Geneva [Switzerland], March 28 (ANI): International Buddhist Foundation of Geneva representative Welagedara Sumanajot has said that religious extremism on minority rights is not a mere topic of discussion but something that needs to be addressed.
"I would like to say that we are happy to be resourceful individuals in our capacity to eliminate this crisis in the future. This matter which is right in front of us today is not a mere topic of discussion, but something that is really out there in the world that needs to be addressed, so it has come far enough to be spoken in a conference like this," Sumanajot said at a conference on 'the impact of religious extremism on minorities rights' in Geneva.
"When we take a close look at this problem, we see that this is a matter of power, for example, people from the same religious tradition can be a minority at one place and also majority at another place. It really depends on their status at that particular place. Therefore, there is no group or tradition that can be exempted from this accusation - a group that belongs to a Buddhist religious tradition can be ill-treated somewhere because of being the minority, but the same religious tradition can be the dominant one in a country where Buddhism stands as the main religion," said Sumanajot.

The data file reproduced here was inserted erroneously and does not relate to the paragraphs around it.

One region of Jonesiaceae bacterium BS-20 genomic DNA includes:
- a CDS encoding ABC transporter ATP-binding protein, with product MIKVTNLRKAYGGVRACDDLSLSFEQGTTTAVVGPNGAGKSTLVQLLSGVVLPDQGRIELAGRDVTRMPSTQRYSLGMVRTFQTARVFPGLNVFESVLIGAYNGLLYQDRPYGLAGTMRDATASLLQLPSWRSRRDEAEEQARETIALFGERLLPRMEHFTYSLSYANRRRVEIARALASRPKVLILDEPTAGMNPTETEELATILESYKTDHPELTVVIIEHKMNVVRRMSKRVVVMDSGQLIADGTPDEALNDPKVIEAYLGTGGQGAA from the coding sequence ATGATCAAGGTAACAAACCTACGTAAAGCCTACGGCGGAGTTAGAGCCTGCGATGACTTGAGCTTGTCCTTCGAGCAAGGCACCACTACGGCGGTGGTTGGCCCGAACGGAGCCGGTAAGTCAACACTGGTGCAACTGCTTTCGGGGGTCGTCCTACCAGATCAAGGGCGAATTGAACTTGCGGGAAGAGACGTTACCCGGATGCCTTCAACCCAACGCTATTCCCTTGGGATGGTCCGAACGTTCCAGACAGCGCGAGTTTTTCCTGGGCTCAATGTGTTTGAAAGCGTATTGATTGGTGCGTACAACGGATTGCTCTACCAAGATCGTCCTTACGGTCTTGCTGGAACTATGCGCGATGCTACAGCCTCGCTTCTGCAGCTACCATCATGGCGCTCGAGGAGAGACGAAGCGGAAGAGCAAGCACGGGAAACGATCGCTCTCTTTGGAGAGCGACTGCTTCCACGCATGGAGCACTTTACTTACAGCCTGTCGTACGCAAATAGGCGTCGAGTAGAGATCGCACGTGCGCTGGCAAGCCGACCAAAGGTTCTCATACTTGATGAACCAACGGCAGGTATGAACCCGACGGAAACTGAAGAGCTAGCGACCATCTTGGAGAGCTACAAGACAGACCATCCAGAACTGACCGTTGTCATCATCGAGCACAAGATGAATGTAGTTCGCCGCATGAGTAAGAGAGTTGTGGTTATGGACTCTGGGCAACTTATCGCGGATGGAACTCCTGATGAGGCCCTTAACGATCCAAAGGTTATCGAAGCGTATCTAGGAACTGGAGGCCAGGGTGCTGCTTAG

A human can be endowed with 6 basic mental characteristics, namely, greed, hatred, and delusion as the negative aspects, and non-greed, non-hatred, and non-delusion as positive aspects, he said.
Based on that, all the negative and positive aspects emerge within the socio-cultural body. When all those characteristics arise in thoughts, speech, and action, many discrepancies are brought into life. So, inflicting suffering on others, discrimination, racism, and all those unethical behaviors come into being based on those mental dispositions. Presently, we are in an unfortunate position where we witness this tragedy happening all around the world as well as in the society we live in, the International Buddhist Foundation representative said.
"Religious extremism is just one cause among the many causes such as race, tribe, clan, caste, ability, capability, power, gender and sexuality that make something outnumbered," he said.
"Yet, the crisis made by religious extremism itself has become something for which the solutions have to be hardly found, but we believe that the solutions can be obtained by anyone who has a pure ambition to do it with an equanimous approach.""Religion, clan, caste, and so on are just conceptual impressions. We believe that materialistic and idealistic approaches have a great impact on them too," Sumanajot said at the conference. (ANI)